Another reason for the development we observed may be the platforms’ own policies. After Facebook had gone public, the platform attacked its competitor Twitter by adapting its algorithm with the aim of making itself more interesting for journalists. Facebook also increasingly used hashtags and introduced the “FB Newswire” app to encourage journalists to use the platform for their work.
What Will The Impact On Quality Be? We Don’t (Yet) Know
It is still unclear what impact the use of social media as a source has on the quality of journalism. It should, however, be clear that caution is required when using social media as a research tool. In a new study, communication researcher Sascha Hölig traces two current trends: on the one hand, the increasingly vehement criticism of journalists for having lost touch with the lives of ordinary people; on the other, the widespread use of Twitter amongst journalists and politicians as “a means of research and an informal barometer of public opinion.” Whether there is a connection between these two trends cannot be definitively clarified but it does not seem entirely implausible.
The supposed medium of the masses is, essentially, a mouthpiece for those who were already determining the headlines in the pre-digital age.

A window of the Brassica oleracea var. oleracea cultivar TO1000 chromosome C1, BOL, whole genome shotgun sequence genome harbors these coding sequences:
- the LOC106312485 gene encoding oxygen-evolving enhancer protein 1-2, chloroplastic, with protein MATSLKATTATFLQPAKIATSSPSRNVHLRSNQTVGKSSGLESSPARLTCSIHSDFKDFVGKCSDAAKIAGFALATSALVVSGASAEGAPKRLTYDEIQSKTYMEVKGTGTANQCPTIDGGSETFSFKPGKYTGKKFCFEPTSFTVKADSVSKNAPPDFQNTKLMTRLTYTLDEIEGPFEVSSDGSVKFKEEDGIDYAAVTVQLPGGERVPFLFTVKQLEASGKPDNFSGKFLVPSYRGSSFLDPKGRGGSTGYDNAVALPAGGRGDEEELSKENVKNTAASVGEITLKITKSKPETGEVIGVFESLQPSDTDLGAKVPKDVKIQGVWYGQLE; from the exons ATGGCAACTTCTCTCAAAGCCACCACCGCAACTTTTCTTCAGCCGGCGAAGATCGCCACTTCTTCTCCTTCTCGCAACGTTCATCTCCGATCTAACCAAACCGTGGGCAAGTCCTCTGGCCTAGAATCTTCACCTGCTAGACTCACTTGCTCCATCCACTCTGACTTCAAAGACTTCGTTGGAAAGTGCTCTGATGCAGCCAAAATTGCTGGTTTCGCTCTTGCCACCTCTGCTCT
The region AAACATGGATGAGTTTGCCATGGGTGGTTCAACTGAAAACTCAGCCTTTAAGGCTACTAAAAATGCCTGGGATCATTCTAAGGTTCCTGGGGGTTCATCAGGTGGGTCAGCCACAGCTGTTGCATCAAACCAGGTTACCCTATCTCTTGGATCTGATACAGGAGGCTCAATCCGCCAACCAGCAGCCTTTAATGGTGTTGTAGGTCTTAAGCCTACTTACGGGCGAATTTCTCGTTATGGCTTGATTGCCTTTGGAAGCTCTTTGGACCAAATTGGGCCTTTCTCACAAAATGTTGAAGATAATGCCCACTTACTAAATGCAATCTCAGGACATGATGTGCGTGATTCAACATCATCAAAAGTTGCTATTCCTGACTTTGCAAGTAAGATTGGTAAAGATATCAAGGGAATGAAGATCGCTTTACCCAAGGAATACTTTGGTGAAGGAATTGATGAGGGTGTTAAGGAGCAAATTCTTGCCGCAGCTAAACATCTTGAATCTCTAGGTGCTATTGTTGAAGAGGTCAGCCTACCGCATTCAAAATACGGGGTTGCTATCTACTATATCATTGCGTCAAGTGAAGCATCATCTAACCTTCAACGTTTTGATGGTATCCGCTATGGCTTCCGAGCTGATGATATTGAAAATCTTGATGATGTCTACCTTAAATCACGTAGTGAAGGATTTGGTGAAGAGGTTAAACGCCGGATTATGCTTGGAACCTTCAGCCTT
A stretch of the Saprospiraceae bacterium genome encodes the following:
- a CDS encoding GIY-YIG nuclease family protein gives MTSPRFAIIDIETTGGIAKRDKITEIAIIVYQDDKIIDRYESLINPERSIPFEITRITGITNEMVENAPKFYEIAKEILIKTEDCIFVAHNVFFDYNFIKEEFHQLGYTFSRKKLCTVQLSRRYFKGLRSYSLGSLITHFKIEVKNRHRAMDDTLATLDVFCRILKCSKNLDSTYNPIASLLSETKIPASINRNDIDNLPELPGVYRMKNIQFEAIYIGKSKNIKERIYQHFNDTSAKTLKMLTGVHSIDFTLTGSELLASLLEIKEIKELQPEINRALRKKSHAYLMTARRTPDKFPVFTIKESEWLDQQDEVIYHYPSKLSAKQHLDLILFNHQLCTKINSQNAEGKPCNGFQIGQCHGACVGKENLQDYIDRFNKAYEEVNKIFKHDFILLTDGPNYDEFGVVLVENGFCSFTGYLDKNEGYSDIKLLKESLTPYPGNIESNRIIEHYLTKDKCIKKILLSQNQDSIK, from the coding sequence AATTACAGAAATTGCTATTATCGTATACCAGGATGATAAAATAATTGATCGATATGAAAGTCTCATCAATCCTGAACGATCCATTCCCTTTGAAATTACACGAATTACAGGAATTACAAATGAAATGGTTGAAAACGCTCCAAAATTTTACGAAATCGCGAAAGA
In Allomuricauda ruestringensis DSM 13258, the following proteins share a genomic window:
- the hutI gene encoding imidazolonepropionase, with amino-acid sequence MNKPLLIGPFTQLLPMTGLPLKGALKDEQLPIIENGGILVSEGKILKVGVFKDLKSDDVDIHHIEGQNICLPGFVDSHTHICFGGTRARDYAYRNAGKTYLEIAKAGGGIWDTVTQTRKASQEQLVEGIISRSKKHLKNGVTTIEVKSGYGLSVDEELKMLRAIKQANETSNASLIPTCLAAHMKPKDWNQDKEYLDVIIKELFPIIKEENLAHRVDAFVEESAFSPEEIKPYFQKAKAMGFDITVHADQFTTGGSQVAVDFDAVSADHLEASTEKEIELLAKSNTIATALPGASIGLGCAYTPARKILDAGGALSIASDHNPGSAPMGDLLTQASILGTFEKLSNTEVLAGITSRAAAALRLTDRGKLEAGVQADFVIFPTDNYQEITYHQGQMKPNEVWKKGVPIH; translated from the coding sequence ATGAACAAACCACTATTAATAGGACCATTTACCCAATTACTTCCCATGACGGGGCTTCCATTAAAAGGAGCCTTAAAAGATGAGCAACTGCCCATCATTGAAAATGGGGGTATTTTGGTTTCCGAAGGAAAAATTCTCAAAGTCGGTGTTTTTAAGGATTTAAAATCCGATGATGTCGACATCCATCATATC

Other studies have also identified Twitter as reflecting a distorted image of reality: the title of a study by Usher, Holcomb and Littman says it all: “Twitter Makes It Worse: Political Journalists, Gendered Echo Chambers, and the Amplification of Gender Bias.” The US researchers found evidence of “gender silos” on Twitter. They discovered that male journalists have more followers and preferentially reinforce male colleagues; female journalists also keep mostly to themselves.
How Should Journalists Deal With Social Media
What can we learn from all this? Should journalists renounce social media? For all its disadvantages, digital intermediaries do, of course, have the potential to make journalism better, more diverse, more immediate. But despite all the euphoria that accompanied the adaptation of social media in the past, the pitfalls they entail cannot be ignored. What is missing so far are established reflective practices for handling the new tool with detachment.
Platforms and journalism intertwine on different levels: they are important channels for journalism, powerful traffic referrers; they advertise with initiatives and millions in sponsorship for collaborative partners in the media sector. From the journalists’ perspective, it is the embrace of “frenemies”, as Emily Bell has called the intermediaries: friends and enemies all in one. In order to preserve independence and remain sensitive to social reality, journalism has to keep its distance – in all directions.
The full study “Sourcing the sources: An analysis of the use of Twitter and Facebook as a journalistic source over 10 years” was published in Digital Journalism and can be found here.